Saturday, December 15, 2012

Forensic Footprints (after the shooting)

Examining Footprints Left Behind?

This essential question is a figurative way to examine a life (biography) in an introspective manner.  All too often, when school "cover" biography units, the focus is meaningless.   Kids have to report meaningless details of the Bio's life without any introspection or application.   The facts are easily recovered on a simple Google search for a website which enables the students to avoid reading the book.   The Common Core calls for "relevance" and this simple re-wording of biography units can help mold character in our students. 

If biographies are repackaged for the Common Core, you would find more meaningful constructivist assignments that ask the students to find the meaning in a life, rather than the birth-date and date of death.    I don't know when Nelson Mandela's birthday is, and it doesn't matter.  I can tell you however, that he was imprisoned for principles that we all should embrace.  I can tell you that he stood for peace and equality in a sea of inequality and injustice.   I can tell you that Irene Gut Opdyke helped resist the Nazi's in Germany even though she risked her own life when she helped and hid the innocent, spied on the enemy, warned of Ghetto cleansings, and saw relatives die.  I can tell you that Condoleezza Rice arose from a humble home to a level of international ambassador.   Now, those people have left footprints on the world that will never be forgotten.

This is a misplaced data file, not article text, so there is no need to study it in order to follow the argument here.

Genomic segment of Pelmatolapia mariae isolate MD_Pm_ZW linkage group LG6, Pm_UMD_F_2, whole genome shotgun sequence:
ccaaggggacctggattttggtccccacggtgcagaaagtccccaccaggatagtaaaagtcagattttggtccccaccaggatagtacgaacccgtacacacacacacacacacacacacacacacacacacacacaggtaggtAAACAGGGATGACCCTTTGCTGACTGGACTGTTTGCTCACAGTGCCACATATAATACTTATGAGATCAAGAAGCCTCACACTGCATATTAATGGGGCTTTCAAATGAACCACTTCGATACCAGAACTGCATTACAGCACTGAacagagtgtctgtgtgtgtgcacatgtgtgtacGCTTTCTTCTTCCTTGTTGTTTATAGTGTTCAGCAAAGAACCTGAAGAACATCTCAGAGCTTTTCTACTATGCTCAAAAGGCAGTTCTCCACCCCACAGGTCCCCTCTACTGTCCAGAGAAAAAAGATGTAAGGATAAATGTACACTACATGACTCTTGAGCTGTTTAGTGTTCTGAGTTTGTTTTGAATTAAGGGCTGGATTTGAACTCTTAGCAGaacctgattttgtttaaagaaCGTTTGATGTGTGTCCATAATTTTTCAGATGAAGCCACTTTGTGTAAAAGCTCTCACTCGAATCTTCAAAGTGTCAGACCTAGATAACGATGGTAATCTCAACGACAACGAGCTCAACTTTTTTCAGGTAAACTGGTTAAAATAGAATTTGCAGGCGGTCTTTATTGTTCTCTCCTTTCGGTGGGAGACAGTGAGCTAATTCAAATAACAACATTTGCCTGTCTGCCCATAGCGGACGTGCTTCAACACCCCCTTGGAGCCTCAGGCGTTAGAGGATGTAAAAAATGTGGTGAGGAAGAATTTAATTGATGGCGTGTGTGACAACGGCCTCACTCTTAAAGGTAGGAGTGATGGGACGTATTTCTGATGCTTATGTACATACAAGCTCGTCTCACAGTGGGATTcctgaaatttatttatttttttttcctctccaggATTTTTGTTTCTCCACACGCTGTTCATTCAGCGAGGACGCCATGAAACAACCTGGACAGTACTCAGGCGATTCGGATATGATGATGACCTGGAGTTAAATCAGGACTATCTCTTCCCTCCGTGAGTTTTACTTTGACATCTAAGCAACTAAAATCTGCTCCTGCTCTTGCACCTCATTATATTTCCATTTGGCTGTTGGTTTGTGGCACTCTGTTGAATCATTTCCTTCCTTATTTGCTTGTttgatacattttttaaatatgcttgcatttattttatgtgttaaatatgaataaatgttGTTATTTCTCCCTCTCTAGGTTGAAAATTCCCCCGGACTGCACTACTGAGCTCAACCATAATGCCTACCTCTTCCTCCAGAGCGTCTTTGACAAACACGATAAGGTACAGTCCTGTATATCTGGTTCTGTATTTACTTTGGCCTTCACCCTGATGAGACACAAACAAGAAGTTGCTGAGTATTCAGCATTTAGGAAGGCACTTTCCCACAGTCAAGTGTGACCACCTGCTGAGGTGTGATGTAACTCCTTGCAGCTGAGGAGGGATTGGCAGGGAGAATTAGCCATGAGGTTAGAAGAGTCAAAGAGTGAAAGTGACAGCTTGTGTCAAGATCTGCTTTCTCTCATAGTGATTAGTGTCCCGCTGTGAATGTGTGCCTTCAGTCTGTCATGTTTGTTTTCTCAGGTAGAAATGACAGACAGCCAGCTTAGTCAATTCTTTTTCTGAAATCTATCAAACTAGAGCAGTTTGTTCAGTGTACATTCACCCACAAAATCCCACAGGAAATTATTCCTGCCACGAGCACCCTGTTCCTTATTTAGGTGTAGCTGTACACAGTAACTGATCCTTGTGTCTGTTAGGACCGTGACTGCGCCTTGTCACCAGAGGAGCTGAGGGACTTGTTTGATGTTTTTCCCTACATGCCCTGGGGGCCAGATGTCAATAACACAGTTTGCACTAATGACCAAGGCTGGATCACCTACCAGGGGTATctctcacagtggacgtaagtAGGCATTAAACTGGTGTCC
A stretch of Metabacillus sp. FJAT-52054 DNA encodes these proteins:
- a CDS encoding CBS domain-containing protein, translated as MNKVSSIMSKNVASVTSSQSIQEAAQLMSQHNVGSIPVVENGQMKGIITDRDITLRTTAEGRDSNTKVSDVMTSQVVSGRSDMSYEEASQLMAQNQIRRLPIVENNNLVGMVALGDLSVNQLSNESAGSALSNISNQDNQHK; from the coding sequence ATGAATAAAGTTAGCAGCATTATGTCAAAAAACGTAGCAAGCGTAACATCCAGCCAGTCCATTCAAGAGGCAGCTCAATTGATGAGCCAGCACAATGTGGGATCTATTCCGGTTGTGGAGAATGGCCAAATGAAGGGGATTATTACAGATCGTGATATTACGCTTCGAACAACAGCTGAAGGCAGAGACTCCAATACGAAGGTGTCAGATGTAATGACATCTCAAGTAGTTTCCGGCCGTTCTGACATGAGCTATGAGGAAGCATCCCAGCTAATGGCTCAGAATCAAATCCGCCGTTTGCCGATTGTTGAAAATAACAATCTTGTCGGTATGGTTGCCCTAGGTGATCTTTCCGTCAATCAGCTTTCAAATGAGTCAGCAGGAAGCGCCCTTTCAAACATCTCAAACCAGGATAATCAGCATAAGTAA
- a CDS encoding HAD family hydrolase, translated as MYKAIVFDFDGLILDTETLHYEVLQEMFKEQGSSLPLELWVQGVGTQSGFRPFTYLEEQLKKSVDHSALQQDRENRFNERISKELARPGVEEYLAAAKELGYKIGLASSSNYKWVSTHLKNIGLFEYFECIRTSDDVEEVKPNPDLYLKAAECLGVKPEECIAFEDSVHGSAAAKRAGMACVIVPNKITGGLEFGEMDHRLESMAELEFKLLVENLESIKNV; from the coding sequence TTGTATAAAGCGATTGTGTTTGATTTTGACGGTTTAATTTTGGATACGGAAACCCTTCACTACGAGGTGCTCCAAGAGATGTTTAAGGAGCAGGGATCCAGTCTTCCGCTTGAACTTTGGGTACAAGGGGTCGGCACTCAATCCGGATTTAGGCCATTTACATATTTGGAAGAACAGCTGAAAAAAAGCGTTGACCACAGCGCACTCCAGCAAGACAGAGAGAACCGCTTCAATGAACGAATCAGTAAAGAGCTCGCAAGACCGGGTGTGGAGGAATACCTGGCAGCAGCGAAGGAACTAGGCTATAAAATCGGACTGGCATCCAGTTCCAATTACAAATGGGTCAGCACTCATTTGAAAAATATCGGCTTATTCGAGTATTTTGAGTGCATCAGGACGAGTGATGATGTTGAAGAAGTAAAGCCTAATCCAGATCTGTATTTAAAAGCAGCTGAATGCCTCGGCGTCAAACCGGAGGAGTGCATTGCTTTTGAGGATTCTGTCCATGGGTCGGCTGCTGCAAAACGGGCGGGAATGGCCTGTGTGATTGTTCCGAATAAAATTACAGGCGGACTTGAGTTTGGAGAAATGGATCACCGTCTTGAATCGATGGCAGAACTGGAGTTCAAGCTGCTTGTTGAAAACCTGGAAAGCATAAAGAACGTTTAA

When senseless madmen leave marks on society, shooting innocent kids and forever impacting a community, it makes no sense.   If we spend precious educational time to "cover" this message, perhaps students will understand why video games are rated;   Why violent films have warning on them; why there are code of conduct laws; or why we should care about what legacy we are leaving behind. 

In the Common Core, a biography unit like this could accompany any history unit where remarkable people are studied.  A research reaction to Martin Luther King could send kids out to find remarkable people with remarkable footprints.   A reader and the task, reaction to Cesar Chavez study on migrant workers could lead to a footprint examination of others who have fought for a worthy cause.  This could also parallel a SS unit on a decade of change where students search for impactors (i.e. those making an impact).    They would need to persuade me as to why their choice was nominated for our "Hall of Fame Footprints!" 

In light of the recent travesty in Connecticut, wouldn't it be nice for schools to focus on Change Agents?   Build a biography unit to challenge students to leave behind a living legacy of good--not evil.    


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